Steady thy laden head across a brook;
Or by a cyder-press, with patient look,
Thou watchest the last oozings hours by hours.
Where are the songs of spring? Ay, Where are they?
Think not of them, thou hast thy music too,—
While barred clouds bloom the soft-dying day,
And touch the stubble-plains with rosy hue;
Then in a wailful choir the small gnats mourn
Among the river sallows, borne aloft
Or sinking as the light wind lives or dies;
And full-grown lambs loud bleat from hilly bourn;
Hedge-crickets sing; and now with treble soft
The red-breast whistles from a garden-croft;
And gathering swallows twitter in the skies.
At King’s Hall, pupils spent the day considering the theme of Vision through poetry and this inspired them to write and perform some fantastic poems of their own – Year 5 even wearing theirs on T-shirts for the day!
They wrote poems about:
- Their vision for the world and the future
- The vision of the people and animals around them who they love
Year 6 and 7 are learning She Watches the World by James Carter about a wolf and creating their own wild animal poems. Learning poetry is fantastic to exercise the brain and keep a poem to be recalled many years later! See the link below for a resource containing this very powerful poem and a wonderful video of one of our students performing her poem. Also are images of the students performing their poems within the class bubbles.POETRY PERFORMANCE She Watches the World
Inspirational quote - by David Hands
““The truth is: the natural world is changing. And we are totally dependent on that world. It provides our food, water and air. It is the most precious thing we have and we need to defend it.””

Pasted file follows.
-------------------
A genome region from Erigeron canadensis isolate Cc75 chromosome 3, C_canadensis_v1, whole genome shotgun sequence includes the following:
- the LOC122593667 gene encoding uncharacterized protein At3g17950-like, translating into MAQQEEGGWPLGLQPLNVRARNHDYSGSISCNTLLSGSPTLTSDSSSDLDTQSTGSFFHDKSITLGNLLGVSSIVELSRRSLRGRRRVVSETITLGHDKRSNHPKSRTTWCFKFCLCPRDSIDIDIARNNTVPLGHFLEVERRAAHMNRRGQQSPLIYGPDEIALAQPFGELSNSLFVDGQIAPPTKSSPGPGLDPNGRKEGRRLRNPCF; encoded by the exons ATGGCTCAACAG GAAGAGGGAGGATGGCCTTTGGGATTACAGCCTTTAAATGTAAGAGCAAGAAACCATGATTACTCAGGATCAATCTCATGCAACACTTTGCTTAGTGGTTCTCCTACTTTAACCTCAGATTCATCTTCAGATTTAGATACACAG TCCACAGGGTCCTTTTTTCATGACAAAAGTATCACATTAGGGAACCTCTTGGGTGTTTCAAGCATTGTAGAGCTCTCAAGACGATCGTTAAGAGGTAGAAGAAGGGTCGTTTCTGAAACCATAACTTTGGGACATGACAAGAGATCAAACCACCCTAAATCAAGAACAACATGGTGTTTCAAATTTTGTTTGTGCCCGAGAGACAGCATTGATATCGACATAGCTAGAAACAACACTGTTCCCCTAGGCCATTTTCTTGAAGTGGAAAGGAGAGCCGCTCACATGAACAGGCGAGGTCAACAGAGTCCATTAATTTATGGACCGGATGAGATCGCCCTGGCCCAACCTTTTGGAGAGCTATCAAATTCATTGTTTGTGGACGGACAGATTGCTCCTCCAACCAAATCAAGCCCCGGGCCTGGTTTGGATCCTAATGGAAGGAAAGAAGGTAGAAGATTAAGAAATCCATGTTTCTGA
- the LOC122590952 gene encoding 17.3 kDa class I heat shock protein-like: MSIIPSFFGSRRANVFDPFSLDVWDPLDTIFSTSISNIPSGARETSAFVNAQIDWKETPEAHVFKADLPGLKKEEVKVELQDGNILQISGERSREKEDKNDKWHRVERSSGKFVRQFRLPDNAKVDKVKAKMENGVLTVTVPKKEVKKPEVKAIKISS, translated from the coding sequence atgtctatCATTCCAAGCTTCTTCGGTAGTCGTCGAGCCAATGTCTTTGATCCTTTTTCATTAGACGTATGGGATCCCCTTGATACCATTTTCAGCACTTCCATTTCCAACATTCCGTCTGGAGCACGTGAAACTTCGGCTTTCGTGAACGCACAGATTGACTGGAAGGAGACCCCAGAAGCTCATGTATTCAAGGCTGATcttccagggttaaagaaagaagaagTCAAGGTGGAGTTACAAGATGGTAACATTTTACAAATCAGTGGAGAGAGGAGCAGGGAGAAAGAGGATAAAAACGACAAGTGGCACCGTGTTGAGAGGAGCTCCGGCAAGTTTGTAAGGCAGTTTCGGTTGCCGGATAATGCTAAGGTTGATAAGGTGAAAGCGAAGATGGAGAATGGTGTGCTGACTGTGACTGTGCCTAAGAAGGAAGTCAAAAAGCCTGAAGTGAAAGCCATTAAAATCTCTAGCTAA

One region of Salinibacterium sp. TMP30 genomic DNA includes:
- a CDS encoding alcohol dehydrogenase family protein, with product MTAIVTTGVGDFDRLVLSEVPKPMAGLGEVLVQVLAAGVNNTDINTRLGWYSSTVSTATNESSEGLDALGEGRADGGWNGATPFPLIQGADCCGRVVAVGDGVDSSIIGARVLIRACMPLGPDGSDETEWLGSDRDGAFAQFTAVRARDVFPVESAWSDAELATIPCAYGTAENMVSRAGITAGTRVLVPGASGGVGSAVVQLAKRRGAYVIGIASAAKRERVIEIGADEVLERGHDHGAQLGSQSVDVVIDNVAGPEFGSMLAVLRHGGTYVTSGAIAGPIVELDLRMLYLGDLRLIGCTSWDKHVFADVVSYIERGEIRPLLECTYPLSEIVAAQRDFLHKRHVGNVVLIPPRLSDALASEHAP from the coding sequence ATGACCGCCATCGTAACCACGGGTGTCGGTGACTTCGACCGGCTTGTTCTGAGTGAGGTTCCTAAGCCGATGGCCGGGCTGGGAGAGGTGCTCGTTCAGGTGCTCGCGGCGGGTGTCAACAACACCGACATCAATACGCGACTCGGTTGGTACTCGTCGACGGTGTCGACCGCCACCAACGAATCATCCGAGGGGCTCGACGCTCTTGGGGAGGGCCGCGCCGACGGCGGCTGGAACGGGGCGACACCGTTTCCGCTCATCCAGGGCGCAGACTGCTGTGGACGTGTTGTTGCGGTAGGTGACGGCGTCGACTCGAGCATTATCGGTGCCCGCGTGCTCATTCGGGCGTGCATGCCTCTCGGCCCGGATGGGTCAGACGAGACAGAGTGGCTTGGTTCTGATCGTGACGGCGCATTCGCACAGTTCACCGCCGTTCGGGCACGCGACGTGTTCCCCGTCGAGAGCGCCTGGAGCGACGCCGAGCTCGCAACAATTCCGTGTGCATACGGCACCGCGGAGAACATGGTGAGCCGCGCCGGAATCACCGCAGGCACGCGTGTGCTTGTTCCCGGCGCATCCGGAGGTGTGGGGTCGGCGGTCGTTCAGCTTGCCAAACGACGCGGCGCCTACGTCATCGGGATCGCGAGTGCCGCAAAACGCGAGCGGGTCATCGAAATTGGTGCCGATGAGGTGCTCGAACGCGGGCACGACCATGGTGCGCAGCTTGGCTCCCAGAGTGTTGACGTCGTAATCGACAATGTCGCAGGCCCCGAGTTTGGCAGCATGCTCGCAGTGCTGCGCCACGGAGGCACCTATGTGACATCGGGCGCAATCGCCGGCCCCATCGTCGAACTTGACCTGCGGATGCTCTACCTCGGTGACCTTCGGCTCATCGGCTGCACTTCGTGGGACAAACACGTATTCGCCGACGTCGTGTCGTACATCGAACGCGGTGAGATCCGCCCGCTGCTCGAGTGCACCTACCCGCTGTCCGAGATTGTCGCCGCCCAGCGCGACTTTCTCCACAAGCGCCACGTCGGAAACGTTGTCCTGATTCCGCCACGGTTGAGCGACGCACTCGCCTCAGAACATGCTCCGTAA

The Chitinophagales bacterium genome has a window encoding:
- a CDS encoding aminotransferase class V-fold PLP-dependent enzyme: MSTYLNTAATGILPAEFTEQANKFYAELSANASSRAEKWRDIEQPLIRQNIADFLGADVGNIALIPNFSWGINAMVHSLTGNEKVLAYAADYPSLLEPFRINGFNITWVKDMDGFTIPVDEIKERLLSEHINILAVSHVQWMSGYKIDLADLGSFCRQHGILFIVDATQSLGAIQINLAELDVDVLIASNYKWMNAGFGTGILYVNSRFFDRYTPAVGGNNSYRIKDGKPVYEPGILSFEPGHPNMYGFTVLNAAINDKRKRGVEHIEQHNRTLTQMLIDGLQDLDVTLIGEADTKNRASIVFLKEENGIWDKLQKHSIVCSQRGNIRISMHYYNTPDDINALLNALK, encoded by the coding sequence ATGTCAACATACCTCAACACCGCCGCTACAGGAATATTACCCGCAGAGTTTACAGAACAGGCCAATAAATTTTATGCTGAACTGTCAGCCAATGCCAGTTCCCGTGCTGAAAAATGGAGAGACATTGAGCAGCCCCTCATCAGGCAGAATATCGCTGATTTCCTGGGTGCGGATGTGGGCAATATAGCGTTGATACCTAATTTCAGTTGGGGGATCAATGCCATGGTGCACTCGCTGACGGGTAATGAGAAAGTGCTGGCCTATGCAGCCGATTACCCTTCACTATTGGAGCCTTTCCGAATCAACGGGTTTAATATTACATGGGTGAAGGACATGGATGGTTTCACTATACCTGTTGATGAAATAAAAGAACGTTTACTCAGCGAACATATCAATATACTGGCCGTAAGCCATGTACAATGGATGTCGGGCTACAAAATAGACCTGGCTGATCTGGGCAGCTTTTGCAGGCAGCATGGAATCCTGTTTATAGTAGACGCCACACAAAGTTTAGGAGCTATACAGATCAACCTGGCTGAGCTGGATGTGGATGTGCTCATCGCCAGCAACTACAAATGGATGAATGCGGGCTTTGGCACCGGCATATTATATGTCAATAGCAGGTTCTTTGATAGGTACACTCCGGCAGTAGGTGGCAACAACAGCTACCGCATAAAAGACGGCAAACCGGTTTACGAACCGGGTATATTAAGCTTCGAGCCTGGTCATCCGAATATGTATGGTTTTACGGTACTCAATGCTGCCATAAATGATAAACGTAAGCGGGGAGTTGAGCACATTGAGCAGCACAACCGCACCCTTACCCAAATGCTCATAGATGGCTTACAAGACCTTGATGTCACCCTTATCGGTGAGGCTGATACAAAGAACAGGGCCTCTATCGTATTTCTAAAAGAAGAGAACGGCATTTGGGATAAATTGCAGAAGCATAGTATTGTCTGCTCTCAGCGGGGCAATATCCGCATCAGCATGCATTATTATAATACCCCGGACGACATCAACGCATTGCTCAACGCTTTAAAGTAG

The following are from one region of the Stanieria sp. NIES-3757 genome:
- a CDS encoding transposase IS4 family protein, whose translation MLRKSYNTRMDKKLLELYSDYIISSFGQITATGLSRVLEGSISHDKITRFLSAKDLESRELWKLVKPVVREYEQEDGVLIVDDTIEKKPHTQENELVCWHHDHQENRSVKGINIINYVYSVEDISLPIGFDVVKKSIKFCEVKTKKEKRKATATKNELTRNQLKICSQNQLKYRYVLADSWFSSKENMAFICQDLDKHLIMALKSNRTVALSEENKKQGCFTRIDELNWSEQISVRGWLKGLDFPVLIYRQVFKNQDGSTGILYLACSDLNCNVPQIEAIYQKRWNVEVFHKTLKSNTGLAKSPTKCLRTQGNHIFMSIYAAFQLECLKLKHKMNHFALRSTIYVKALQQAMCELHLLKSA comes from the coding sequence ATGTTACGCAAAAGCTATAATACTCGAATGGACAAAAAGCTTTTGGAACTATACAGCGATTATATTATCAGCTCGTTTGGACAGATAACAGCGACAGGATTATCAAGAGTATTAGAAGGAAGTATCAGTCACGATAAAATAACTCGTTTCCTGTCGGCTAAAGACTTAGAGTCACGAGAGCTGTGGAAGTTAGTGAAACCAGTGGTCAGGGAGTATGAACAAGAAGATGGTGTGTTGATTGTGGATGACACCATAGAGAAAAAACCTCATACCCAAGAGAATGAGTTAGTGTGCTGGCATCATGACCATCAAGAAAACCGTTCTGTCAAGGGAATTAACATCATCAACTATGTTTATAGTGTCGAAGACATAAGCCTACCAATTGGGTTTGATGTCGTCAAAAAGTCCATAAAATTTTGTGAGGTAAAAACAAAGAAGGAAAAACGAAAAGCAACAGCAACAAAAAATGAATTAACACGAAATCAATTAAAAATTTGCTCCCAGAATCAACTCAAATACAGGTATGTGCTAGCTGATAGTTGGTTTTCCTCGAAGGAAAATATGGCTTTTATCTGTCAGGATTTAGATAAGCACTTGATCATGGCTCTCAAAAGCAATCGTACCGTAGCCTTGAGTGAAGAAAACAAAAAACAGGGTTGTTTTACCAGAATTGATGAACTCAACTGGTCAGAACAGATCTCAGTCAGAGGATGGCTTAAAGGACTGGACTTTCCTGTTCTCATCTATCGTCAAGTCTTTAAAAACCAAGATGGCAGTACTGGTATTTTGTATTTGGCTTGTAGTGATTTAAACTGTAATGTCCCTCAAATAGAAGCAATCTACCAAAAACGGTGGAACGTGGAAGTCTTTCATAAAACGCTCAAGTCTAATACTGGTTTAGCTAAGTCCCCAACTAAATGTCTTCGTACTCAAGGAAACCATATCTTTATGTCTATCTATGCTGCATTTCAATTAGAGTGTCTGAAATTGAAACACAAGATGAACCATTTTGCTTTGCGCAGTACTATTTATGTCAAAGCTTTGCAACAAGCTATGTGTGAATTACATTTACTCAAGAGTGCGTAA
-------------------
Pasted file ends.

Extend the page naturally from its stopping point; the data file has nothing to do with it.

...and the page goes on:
- Sir David Attenborough
Year 5 Trip to Kilve Court
The whole of Year 5 spent two days at Kilve court last week enjoying some of the activities they have to offer. This is normally a residential visit but due to COVID the group travelled there and back each day.
As expected the children were very excited by the whole event and certainly rose to the challenges set for them. It was great for the staff to see the dynamics developing amongst the groups, as they went around first the team challenges, and then moved on to climbing, mountain biking, low ropes, rifle shooting and orienteering, spread out over the two days. The children were certainly mentally and physically exhausted by the end of it all, and so were the staff! Many firsts were achieved, such as riding a bike, (helped by the staff), climbing higher than before on the climbing wall, belaying other members on the climbing wall, crate stacking, and shooting a rifle. The year group returned, as a tighter knit group, with many happy memories, and new and stronger friendships formed.
Dear Kilve, I enjoyed being at Kilve Court. After I have been with you I have changed. I have got so much better at communicating with others. I really don’t think I have laughed so much in my life. I enjoyed it so much I have written a poem:
“Kilve Court, Kilve Court, everyone there is such a great sport! I loved Kilve, that’s sure to say, lots of activities, running here and there. You always feel there is some fun in the air, variety of skills to be learnt, everyone had a great day, exhausted, exhausted, sad to say goodbye to Kilve but happy to say hello to our beds! ”
- By Muriel
“King’s Hall Year 5 set off for an adventure to remember, I loved the food, it was so hot! Lovely activities that everyone enjoyed, very kind instructors that were great, everyone loved the cat named Mings. There were heaps of people who ate hot dogs and chicken nuggets. Happy days at Kilve 23rd and 24th September 2020, every second to remember, great friends who helped others, roaring of laughter and fun everywhere you look, even my dogs would love it! An adventure to remember, to Kilve, thank you for having us!”
- By Elsa
“Kilve Oh Kilve, I think you are great. Lovely and beautiful, very unique, every day you blew my mind. Creative you are, amazing you are, Oh Kilve, Oh Kilve! Ultra in a second Really magnificent Treasure you are my find!”
- By Alice L
“Kilve is fun It’s not a theme park though, you will be sad when it’s done. There are climbing walls, mazes, biking, rifle shooting, but don’t forget the rules! Thank you for all the fun we had, the joy, the fun, the laughter! Thinking of it all done makes me sad, but think of all the memories. The food was popular, hots dogs and the chicken, we all had a great time!”